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Retrospectively objecting to planning permission

(12 Posts)
gininteacupsandleavesonthelawn Mon 15-Feb-16 12:26:52

Can we do it?

We've bought a house with plot next door with existing planning permission. There's a window on the plans which will overlook our otherwise completely private garden. It was already approved when we bought but the plot was for sale and we figured anyone buying would likely alter the plans and we'd have the opportunity to object, however it's not selling and the original owner now wants to build. It's a dormer on a roof, we'd be happy with velux type but not this. Is there anything we can do?

sparechange Mon 15-Feb-16 12:31:43

No, you can't object after it has been granted, especially if you bought the plot after it had been grated and after knowing the design and plans confused
Can you imagine the NIMBY chaos if you were allowed to move in to a new house and then decide you want the neighbouring houses to change their windows and extensions to suit you?

At best, you can hope that the planning lapses and they have to reapply in 3 years, but it doesn't sound like that is very likely

sparechange Mon 15-Feb-16 12:32:42

Have you approached the owner and seen if they'd change it to your preferred window? They'd be under no obligation to, but perhaps you could offer them some money to cover the costs of speaking to the council and buying the window?

shutupandshop Mon 15-Feb-16 12:32:57

You bought it knowing this. Wether you cam or not, your being VUR.

RudeElf Mon 15-Feb-16 12:35:11

Ha! grin good one.

shovetheholly Mon 15-Feb-16 13:58:39

I don't think there's anything you can do planning-wise, but it might be worth speaking to the neighbours and asking them because they really might not mind. (Esp if you offer to pay for any alterations to plans/permissions).

DH and I are planning an extension, and we are involving our next door neighbours at every stage of the process so that they know exactly what is going on and have input into the plans at evey stage. They are eminently reasonable and lovely people, and the last thing we'd ever want to do is to upset them. In fact, at the moment they are the ones saying 'Oh we love your plans!' and we are actually the ones speaking to the architect and saying 'We feel the plans are overbearing, can you reduce roof height so we cut out less of their light'. smile

gininteacupsandleavesonthelawn Mon 15-Feb-16 15:04:53

Unfortunately the person building it was the only person living in our house at the time so of course no one else would have objected. The planning was originally granted in 2007, and has been 'refreshed' when required since. I'll check when it next lapses, thanks. We couldn't let our dream house go because of one window but the longer were here the more of an invasion it feels.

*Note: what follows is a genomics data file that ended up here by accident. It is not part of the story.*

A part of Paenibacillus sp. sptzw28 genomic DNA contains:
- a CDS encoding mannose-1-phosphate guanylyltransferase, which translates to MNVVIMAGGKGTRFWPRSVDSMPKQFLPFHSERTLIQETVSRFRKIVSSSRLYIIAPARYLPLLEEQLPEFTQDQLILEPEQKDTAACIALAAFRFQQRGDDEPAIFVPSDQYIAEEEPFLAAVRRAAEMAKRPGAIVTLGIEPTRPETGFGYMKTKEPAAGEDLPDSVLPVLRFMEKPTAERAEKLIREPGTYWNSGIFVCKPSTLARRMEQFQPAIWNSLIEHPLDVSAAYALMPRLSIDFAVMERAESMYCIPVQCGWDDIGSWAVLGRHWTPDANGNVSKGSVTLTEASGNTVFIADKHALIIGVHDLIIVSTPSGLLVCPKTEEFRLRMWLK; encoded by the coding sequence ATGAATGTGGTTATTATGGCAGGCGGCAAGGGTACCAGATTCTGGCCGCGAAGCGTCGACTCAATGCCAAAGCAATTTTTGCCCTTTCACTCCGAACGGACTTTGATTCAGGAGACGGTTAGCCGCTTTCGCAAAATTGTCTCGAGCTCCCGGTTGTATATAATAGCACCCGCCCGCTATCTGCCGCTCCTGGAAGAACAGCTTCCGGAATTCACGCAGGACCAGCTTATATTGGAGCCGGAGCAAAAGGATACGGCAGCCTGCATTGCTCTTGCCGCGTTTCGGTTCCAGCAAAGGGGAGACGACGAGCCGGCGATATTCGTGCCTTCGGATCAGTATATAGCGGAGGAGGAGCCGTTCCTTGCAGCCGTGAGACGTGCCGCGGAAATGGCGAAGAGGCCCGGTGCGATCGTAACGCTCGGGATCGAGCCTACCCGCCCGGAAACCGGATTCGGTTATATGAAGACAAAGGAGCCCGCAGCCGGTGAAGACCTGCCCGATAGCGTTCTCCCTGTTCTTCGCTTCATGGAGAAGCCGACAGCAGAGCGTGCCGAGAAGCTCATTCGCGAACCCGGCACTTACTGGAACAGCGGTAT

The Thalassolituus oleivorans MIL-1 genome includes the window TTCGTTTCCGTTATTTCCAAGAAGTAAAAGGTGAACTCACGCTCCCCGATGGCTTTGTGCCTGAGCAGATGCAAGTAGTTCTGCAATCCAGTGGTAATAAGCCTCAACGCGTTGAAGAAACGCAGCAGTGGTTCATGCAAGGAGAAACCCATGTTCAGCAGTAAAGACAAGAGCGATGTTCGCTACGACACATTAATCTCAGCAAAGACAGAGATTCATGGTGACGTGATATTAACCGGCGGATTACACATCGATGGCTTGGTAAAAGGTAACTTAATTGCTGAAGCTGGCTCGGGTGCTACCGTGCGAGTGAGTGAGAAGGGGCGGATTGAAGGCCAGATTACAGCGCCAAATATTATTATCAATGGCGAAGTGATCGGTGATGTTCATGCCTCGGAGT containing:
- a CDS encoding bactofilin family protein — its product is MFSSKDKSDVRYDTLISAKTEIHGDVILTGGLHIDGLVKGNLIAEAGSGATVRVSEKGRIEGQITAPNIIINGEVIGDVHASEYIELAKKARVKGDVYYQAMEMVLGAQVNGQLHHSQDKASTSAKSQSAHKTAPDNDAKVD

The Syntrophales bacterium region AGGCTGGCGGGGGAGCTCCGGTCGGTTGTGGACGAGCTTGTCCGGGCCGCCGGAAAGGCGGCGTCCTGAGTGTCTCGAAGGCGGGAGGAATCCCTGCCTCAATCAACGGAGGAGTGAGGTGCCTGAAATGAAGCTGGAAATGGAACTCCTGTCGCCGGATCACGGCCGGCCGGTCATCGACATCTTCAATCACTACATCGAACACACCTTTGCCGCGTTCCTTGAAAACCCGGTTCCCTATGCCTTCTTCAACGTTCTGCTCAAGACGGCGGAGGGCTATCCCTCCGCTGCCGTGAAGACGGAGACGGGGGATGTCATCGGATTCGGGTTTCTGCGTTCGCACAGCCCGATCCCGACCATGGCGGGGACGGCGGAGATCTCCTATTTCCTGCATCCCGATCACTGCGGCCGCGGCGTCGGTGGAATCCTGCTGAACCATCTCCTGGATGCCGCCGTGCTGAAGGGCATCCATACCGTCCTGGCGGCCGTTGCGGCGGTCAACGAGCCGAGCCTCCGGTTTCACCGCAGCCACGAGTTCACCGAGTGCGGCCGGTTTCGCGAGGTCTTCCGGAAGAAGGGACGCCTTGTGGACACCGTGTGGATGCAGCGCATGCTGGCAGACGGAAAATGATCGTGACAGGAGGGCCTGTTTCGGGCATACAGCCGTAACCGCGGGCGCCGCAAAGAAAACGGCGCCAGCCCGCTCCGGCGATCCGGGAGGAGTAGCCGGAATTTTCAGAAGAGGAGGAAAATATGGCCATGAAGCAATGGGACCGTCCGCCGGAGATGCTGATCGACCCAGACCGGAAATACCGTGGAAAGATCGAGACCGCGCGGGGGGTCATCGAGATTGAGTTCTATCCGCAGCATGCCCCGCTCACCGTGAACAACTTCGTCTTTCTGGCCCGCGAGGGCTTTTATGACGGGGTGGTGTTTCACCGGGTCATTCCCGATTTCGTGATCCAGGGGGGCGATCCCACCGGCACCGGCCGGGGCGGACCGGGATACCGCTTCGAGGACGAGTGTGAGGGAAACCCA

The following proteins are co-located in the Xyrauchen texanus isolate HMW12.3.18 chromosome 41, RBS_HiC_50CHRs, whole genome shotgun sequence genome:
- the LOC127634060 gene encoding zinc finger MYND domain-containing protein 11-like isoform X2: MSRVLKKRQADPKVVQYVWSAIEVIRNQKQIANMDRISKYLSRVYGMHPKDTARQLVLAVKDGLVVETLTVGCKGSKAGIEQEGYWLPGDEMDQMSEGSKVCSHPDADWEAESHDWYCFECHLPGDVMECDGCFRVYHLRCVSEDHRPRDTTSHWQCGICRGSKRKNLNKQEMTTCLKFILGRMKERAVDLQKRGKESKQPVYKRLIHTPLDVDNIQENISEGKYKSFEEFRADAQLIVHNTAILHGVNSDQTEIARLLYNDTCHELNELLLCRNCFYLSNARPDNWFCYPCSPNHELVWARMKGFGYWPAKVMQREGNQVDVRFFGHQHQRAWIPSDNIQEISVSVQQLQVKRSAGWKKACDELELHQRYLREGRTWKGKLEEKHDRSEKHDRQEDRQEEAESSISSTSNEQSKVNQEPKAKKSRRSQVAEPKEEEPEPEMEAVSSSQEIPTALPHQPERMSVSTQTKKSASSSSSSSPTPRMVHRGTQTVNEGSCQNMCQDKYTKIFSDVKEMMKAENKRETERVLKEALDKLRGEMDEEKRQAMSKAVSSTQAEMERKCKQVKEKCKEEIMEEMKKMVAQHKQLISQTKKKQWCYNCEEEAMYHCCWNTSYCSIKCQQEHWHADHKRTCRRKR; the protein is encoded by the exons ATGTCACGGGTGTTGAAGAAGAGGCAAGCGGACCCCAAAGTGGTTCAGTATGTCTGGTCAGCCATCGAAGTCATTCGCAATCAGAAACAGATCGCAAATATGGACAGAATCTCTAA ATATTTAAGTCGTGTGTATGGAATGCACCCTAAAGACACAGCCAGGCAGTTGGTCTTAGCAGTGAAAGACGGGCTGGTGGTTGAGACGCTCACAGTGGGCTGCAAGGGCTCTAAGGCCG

sparechange Mon 15-Feb-16 16:06:54

Even if no one objects, the council won't grant permission for something that is unreasonably invasive on the privacy of neighbours.
We didn't raise any objections to our neighbour's loft extension, but the council refused it because their proposed balcony would overlook our garden. They resubmitted without the balcony, and it is all fine.

So I would be surprised if the proposed design on this house is unreasonably invasive because the council would have picked that up, regardless of the feedback from neighbours. Are you sure you have understood the plans correctly? Or are you being unreasonably precious about your garden?

SoupDragon Mon 15-Feb-16 16:20:58

Isn't a dormer used to increase head height in the loft space? I don't think anyone building it would be happy to ditch the dormer for a velux in that case.

You could write to the council and see what they say.

wowfudge Mon 15-Feb-16 16:28:29

Hang on a minute - it's a first floor window. How much over looking of your private garden do you think anyone in the house next door is going to do? If it was such an issue to you, it should have been addressed before you bought your house. If I were your neighbour I wouldn't change the plans to a velux to suit you I'm afraid. It's the difference between properly seeing out and just getting natural light.

wowfudge Mon 15-Feb-16 17:18:50

My first post on this thread is harsher in tone than I intended, but if being overlooked at all is an issue then you should have dealt with it before you bought.

gininteacupsandleavesonthelawn Mon 15-Feb-16 19:15:43

It was a very complex purchase and we didn't become aware of this until the very last minute and we'd have lost the house. It is very obtrusive, in fact there isn't one on the other side for exactly that reason as it would over look the neighbour. The plans were granted in 2007, how long are the valid?

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